Ryanair surges while Penneys owner the biggest faller on the FTSE

European shares edge higher as cyclicals back in favour, food stocks up in Dublin

World equity markets dipped on Thursday, pausing after a string of record highs, while a decline in oil prices dragged on energy shares and the US stock market.

In Europe, shares notched up modest gains, led higher by a fresh rise for so-called cyclical stocks while company updates and ratings changes from brokers spurred moves among individual names.


Ryanair shares enjoyed a resurgence as the airline said pilots at each of its 15 UK bases, including its largest company-wide base at London Stansted, had accepted pay increases of up to 20 per cent that many had previously rejected.

The airline shares were 3.2 per cent higher at €16.61 after the announcement was made, with the company adding it was disappointed that a vote was not organised in Dublin to accept the pay increases. Shares in the airline closed up 2.7 per cent to €16.53.


Food stocks were big movers on Thursday with the likes of Glanbia, Kerry, Greencore and Aryzta all rising.

Swiss-Irish baked goods group Aryzta, which last week announced a new chief executive for its North American business, closed up 3.89 per cent to €31.74. Glanbia gained 5 per cent to €14.17, while Kerry Group edged up 0.3 per cent to €89.79 having traded higher earlier in the day. Greencore was up 1 per cent higher in London.

Iseq heavyweight CRH was among the fallers, down 1.2 per cent to €29.74 while banks were flat outside of Permanent TSB, which closed 2.3 per cent higher at €2.40.


Britain's blue-chip index fell on Thursday, led lower by utilities and a decline for Associated British Foods after warning that profit at its sugar business would fall more than previously forecast. The FTSE ended 0.3 per cent down at 7,700.96 points and the mid-cap index finished with a 0.5 per cent fall.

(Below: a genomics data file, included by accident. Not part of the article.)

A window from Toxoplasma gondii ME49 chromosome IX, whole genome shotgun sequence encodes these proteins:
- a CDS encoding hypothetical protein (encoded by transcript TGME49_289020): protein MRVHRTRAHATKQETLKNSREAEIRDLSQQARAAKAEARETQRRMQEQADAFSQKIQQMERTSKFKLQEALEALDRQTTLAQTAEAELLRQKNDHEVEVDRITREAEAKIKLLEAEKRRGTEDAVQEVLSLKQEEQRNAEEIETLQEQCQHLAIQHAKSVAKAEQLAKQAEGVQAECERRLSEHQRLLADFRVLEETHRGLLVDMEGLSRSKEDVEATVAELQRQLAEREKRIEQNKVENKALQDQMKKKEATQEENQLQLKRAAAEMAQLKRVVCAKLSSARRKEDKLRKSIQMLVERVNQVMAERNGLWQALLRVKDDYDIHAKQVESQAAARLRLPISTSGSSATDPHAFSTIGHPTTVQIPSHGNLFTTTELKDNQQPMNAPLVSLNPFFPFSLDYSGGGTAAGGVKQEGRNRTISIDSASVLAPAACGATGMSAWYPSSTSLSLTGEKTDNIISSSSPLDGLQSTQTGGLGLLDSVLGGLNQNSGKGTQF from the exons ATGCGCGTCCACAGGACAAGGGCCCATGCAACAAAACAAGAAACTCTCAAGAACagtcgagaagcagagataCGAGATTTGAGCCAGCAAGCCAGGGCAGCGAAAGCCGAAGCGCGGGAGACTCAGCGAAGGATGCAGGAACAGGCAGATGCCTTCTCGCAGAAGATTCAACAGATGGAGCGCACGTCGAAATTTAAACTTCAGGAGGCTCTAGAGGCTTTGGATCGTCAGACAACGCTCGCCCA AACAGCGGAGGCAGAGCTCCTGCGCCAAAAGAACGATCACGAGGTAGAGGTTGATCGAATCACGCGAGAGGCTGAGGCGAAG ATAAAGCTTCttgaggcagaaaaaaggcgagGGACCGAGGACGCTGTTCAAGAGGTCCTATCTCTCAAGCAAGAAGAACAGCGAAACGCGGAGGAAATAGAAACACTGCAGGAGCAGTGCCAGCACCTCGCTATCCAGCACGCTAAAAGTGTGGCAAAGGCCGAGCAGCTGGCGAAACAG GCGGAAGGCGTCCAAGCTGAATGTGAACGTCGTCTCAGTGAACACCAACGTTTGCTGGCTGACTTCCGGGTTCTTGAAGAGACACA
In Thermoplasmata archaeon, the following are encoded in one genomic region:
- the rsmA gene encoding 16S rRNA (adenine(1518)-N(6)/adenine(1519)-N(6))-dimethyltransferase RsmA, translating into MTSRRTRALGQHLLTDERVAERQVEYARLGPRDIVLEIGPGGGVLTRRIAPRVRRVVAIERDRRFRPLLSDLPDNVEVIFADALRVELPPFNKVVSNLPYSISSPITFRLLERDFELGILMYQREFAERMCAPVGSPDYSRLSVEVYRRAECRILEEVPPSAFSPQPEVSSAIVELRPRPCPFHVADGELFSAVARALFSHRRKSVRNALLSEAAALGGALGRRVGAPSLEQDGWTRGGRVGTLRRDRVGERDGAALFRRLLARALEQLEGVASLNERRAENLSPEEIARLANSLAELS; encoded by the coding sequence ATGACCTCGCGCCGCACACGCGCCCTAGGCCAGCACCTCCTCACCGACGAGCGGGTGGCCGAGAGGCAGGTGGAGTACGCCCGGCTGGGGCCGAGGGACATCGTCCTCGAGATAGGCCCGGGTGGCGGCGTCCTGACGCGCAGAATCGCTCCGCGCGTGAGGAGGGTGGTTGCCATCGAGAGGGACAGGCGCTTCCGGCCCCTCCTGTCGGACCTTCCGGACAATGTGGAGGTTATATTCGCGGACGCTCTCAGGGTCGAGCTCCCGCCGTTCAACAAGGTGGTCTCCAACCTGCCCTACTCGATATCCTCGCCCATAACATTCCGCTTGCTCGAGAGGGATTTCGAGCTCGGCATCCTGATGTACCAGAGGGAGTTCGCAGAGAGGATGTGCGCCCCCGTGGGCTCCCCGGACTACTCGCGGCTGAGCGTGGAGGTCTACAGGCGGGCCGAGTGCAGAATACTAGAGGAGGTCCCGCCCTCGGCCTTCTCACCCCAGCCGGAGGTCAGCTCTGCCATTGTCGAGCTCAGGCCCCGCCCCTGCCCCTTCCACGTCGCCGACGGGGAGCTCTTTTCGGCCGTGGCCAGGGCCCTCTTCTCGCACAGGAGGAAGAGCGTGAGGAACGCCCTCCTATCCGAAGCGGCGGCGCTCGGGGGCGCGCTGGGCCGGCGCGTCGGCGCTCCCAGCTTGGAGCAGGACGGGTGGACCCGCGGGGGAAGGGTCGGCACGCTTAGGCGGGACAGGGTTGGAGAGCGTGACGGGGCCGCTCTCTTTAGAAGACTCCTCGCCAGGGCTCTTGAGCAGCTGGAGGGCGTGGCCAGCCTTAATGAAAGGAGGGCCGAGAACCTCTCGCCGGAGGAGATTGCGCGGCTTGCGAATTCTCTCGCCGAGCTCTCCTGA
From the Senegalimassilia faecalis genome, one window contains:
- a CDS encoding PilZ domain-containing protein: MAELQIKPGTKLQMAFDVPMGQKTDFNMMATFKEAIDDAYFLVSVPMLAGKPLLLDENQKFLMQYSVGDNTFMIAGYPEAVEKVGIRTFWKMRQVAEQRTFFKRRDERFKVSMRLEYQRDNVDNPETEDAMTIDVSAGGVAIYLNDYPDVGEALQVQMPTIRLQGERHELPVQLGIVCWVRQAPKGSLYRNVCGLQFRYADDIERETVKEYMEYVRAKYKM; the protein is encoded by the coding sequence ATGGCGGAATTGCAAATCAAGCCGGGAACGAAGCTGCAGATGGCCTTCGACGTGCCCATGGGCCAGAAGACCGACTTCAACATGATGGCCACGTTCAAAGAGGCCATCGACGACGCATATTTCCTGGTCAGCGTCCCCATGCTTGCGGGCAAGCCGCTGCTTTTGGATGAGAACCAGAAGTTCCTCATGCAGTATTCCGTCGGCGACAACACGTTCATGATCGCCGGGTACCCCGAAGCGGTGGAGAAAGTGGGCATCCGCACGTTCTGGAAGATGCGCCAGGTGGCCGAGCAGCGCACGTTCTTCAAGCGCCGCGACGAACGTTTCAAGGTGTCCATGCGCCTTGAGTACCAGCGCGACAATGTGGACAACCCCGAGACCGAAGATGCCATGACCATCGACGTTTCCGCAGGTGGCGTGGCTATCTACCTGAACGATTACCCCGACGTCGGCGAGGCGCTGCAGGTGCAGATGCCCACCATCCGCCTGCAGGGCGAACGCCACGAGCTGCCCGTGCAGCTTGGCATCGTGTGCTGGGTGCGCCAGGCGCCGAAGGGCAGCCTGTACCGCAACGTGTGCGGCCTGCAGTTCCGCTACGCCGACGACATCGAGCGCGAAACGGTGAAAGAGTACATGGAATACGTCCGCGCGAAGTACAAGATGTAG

SSE was among the biggest FTSE fallers, sliding 3.1 per cent as the stock traded ex-dividend. Elsewhere in the sector National Grid fell 1.5 per cent, Severn Trent retreated 0.1 per cent and Centrica 1 per cent.

Penneys/Primark owner AB Foods was the biggest FTSE faller overall however, dropping 3.6 per cent. The company maintained full-year earnings guidance on Thursday but said that revenue and profit at its sugar business would fall by more than previously expected because of lower European Union sugar prices.

Whitbread advanced 3.5 per cent as prospects of a break-up of the company more than offset disappointment over a drop in sales for its Costa Coffee business in a tough British retail market.


Switzerland's Geberit posted the best performance among European stocks, with a 6.5 per cent rise after reporting a 3.5 per cent increase in 2017 sales.

In France, Carrefour was among the top performers on the CAC 40 with a 3 per cent rise, with traders saying stronger-than-expected fourth quarter sales from the supermarket chain had offset the negative impact of a new profit forecast cut.

In Frankfurt, German chipmaker Infineon led the DAX higher, adding 5.6 per cent after getting a rating upgrade from Goldman Sachs, while SocGen began its coverage of the stock with a "buy" rating.


Wall Street's main indexes edged lower in early trading on Thursday as declines in healthcare and energy stocks paused a rally that had driven the Dow Jones index to its fastest ever 1,000 point gain. Merck and Pfizer weighed the most on the S&P healthcare sector, which fell 0.45 per cent.

Alcoa shares sank 8 per cent after the aluminium producer's quarterly earnings missed analysts' estimates.

Amazon said it has short-listed 20 cities, including one in Canada, to build its second headquarters after reviewing 238 proposals and expects to make a decision this year. Its shares rose 0.35 per cent.

Bank of New York Mellon fell about 5 per cent after the custodian bank said it expected to book more in severance costs in 2018.

– Additional reporting: Agencies

Charlie Taylor

Charlie Taylor

Charlie Taylor is a former Irish Times business journalist